Are you concerned about growing income inequality in America? Are you resentful of all that wealth concentrated in the 1 percent? I’ve got the perfect solution, a modest proposal that involves just a small adjustment in the Federal Reserve’s easy monetary policy. Best of all, it will mean that none of us have to work for a living anymore.
For several years now, the Fed has been making money available to the financial sector at near-zero interest rates. Big banks and hedge funds, among others, have taken this cheap money and invested it in securities with high yields. This type of profit-making, called the “carry trade,” has been enormously profitable for them.
So why not let everyone participate?
Under my plan, each American household could borrow $10 million from the Fed at zero interest. The more conservative among us can take that money and buy 10-year Treasury bonds. At the current 2 percent annual interest rate, we can pocket a nice $200,000 a year to live on. The more adventuresome can buy 10-year Greek debt at 21 percent, for an annual income of $2.1 million. Or if Greece is a little too risky for you, go with Portugal, at about 12 percent, or $1.2 million a year. (No sense in getting greedy.)
Think of what we can do with all that money. We can pay off our underwater mortgages and replenish our retirement accounts without spending one day schlepping into the office. With a few quick keystrokes, we’ll be golden for the next 10 years.
Of course, we will have to persuade Congress to pass a law authorizing all this Fed lending, but that shouldn’t be hard. Congress is really good at spending money, so long as lawmakers don’t have to come up with a way to pay for it. Just look at the way the Democrats agreed to extend the Bush tax cuts if the Republicans agreed to cut Social Security taxes and extend unemployment benefits . Who says bipartisanship is dead?
And while that deal blew bigger holes in the deficit, my proposal won’t cost taxpayers anything because the Fed is just going to print the money. All we need is about $1,200 trillion, or $10 million for 120 million households. We will all cross our hearts and promise to pay the money back in full after 10 years so the Fed won’t lose any dough. It can hold our Portuguese debt as collateral just to make sure.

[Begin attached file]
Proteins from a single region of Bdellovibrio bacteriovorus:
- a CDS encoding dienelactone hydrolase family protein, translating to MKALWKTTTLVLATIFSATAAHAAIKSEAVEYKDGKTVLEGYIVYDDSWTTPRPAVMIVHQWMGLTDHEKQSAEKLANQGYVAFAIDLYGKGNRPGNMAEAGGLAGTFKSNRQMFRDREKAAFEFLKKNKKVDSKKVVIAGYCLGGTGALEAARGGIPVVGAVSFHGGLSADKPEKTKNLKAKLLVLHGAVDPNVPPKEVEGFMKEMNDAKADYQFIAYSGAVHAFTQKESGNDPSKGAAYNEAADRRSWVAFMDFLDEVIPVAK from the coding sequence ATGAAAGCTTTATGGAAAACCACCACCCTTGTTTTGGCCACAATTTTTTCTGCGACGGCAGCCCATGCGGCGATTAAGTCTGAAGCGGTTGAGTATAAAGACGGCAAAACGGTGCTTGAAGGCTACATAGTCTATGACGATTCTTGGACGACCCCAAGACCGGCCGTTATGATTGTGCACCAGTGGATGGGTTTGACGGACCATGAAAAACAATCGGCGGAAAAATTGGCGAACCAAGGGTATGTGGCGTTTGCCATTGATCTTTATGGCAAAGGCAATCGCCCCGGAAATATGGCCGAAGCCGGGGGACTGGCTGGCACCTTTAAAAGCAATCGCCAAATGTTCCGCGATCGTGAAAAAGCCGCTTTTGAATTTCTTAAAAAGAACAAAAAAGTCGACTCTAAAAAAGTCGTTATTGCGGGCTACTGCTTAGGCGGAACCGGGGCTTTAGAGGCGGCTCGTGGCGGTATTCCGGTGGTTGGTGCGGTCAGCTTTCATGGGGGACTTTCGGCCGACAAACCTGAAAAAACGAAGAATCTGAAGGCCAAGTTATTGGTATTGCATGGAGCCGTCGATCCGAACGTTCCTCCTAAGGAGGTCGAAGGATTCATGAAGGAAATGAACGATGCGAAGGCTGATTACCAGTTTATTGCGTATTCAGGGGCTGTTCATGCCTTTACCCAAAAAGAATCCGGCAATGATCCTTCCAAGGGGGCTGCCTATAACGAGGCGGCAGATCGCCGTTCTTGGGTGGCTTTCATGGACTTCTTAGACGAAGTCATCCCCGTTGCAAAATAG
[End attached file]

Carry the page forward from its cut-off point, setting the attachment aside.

Because we will be making money in basically the same way as hedge fund managers, we should have to pay only 15 percent in taxes, just like they do. And since we will be earning money through investments, not work, we won’t have to pay Social Security taxes or Medicare premiums. That means no more money will go into these programs, but so what? No one will need them anymore, with all the cash we’ll be raking in thanks to our cheap loans from the Fed.
Come to think of it, by getting rid of work, we can eliminate a lot of government programs. For instance, who needs unemployment benefits and job retraining when everyone has joined the investor class? And forget the trade deficit. Heck, we want those foreign workers to keep providing us with goods and services.
We can stop worrying about education, too. Who needs to understand the value of pi or the history of civilization when all you have to do to make a living is order up a few trades? Let the kids stay home with us. They can play video games while we pop bonbons and watch the soaps and talk shows. The liberals will love this plan because it reduces income inequality; the conservatives will love it because it promotes family time.
I’m really excited! This is the best American financial innovation since liar loans and pick-a-payment mortgages. I can’t wait to get my super PAC started to help candidates who support this important cause. I think I will call my proposal the “Get Rid of Employment and Education Directive.”
Some may worry about inflation and long-term stability under my proposal. I say they lack faith in our country. So what if it cost 50 billion marks to mail a letter when the German central bank tried printing money to pay idle workers in 1923?
That couldn’t happen here. This is America. Why should hedge funds and big financial institutions get all the goodies?
Look out 1 percent, here we come.
Sheila Bair is a former chairman of the Federal Deposit Insurance Corp. and a regular contributor to Fortune Magazine.